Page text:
A lesson that would take Delle Donne through a journey of self-discovery. One that would find her back on the hardwood under the lights of the Carpenter Center at the University of Delaware, playing for Martin and the Blue Hens. Basketball back in hand.

Location exact again, but this time, Delle Donne was not lost, she was exactly where she was supposed to be, she was home.

“My head was clear,” quoted Delle Donne in an ESPN W article. “I was just shooting, not really focusing that much on my shot, just really feeling it again and feeling the ball. I just really had missed it. I realized I wanted to play again.”

“And I wanted to play here.”

With clarity restored, Delle Donne would go on to lead the Blue Hens to 104-32 overall record, the 2013 Sweet Sixteen, and be drafted No. 2 overall to the Chicago Sky in the 2013 WNBA Draft.

And now, apart of the 2016 Women’s National Team.

In her first appearance under the international lights, a nation, the world watched.

In her 23 minutes off the bench, Delle Donne went 3-6 overall and 2-3 from beyond the arc for 11 points and a huge Team USA beat down against Senegal (121-56).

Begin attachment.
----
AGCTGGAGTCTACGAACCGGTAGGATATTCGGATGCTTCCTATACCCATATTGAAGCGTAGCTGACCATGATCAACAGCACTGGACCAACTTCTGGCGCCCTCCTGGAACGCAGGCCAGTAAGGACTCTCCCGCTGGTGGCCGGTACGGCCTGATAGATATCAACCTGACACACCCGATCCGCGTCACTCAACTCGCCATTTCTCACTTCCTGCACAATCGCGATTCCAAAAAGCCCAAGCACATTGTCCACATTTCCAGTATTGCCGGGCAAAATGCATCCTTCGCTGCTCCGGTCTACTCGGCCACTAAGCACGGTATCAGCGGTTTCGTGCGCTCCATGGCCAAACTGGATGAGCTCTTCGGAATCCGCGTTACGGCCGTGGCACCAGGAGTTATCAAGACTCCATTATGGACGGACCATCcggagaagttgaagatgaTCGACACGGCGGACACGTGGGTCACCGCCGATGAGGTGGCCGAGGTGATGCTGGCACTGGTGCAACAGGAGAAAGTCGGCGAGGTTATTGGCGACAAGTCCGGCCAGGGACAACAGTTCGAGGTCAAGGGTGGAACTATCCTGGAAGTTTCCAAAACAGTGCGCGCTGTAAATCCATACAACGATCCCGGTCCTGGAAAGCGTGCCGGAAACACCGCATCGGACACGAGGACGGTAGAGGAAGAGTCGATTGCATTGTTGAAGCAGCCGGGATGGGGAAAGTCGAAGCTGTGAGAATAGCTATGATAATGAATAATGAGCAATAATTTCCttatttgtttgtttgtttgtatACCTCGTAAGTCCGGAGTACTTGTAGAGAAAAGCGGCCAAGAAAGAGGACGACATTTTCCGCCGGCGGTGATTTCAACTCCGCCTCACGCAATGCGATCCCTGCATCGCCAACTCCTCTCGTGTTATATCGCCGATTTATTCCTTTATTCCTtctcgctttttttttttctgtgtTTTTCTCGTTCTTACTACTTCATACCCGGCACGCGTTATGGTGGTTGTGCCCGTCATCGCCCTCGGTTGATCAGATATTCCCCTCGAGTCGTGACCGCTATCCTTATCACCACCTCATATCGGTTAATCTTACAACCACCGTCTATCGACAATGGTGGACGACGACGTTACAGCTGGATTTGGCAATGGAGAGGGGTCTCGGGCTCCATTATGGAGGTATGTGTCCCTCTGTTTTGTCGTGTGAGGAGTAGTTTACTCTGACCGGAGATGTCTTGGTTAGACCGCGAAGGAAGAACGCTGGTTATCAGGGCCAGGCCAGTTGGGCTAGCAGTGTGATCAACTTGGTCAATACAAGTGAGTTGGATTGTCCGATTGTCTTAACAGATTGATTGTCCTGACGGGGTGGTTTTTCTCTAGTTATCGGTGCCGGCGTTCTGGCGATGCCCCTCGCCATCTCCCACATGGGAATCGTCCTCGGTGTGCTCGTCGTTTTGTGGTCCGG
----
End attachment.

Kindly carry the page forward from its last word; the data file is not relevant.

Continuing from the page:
But Delle Donne, like most of the Team USA, know there’s a target on their back, coming in as the reigning gold medalist champions five years running.

“It’s very tough,” said Delle Donne in an Olympic Press Conference. “It’s always a challenge, no matter what team we are coming up against. They are always going to give us their best shot.”

And Serbia proved to be Team USA’s first test of the summer games Wednesday, and while Coach Auriemma’s women would end up finishing the night with a 26-point deficit, 110-84, they were challenged.

Delle Donne in particular, who had only two points on the evening and found herself in foul trouble, was limited to only 12 minutes of play.

And with four games left on the road to claiming their sixth consecutive gold medal, Delle Donne will continue to define herself, not just as a basketball player, but so much more.

“I’m honored to wear that USA across my chest and know what it means,” said Delle Donne, “what it means to represent the history of women’s basketball and what these incredible women have done before us. Now, it’s time for us to pave our own path.”

And like any path, it will be textured with obstacles, uncertainties, and at times it will feel as if all direction is lost, and no one knows this better than Delle Donne. But in those moments she’ll look to her angel wings tattoo.